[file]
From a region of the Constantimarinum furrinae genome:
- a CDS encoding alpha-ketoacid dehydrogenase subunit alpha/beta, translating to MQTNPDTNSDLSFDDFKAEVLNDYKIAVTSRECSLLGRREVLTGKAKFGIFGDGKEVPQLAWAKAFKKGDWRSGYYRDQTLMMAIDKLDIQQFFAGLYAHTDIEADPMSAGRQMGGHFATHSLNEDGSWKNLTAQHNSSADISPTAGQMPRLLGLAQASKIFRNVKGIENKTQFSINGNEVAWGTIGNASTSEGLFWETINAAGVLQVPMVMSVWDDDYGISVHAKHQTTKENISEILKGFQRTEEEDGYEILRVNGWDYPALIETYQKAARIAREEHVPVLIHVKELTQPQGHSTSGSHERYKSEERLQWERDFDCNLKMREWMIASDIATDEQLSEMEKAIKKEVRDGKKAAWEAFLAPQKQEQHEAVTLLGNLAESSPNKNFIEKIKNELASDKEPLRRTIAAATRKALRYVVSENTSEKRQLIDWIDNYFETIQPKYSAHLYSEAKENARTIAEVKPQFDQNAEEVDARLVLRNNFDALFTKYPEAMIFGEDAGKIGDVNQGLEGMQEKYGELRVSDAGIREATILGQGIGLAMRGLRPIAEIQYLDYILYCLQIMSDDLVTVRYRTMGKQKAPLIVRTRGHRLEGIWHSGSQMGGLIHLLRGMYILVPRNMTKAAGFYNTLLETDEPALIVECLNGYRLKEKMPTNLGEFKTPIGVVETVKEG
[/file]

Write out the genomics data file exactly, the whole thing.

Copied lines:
From a region of the Constantimarinum furrinae genome:
- a CDS encoding alpha-ketoacid dehydrogenase subunit alpha/beta, translating to MQTNPDTNSDLSFDDFKAEVLNDYKIAVTSRECSLLGRREVLTGKAKFGIFGDGKEVPQLAWAKAFKKGDWRSGYYRDQTLMMAIDKLDIQQFFAGLYAHTDIEADPMSAGRQMGGHFATHSLNEDGSWKNLTAQHNSSADISPTAGQMPRLLGLAQASKIFRNVKGIENKTQFSINGNEVAWGTIGNASTSEGLFWETINAAGVLQVPMVMSVWDDDYGISVHAKHQTTKENISEILKGFQRTEEEDGYEILRVNGWDYPALIETYQKAARIAREEHVPVLIHVKELTQPQGHSTSGSHERYKSEERLQWERDFDCNLKMREWMIASDIATDEQLSEMEKAIKKEVRDGKKAAWEAFLAPQKQEQHEAVTLLGNLAESSPNKNFIEKIKNELASDKEPLRRTIAAATRKALRYVVSENTSEKRQLIDWIDNYFETIQPKYSAHLYSEAKENARTIAEVKPQFDQNAEEVDARLVLRNNFDALFTKYPEAMIFGEDAGKIGDVNQGLEGMQEKYGELRVSDAGIREATILGQGIGLAMRGLRPIAEIQYLDYILYCLQIMSDDLVTVRYRTMGKQKAPLIVRTRGHRLEGIWHSGSQMGGLIHLLRGMYILVPRNMTKAAGFYNTLLETDEPALIVECLNGYRLKEKMPTNLGEFKTPIGVVETVKEG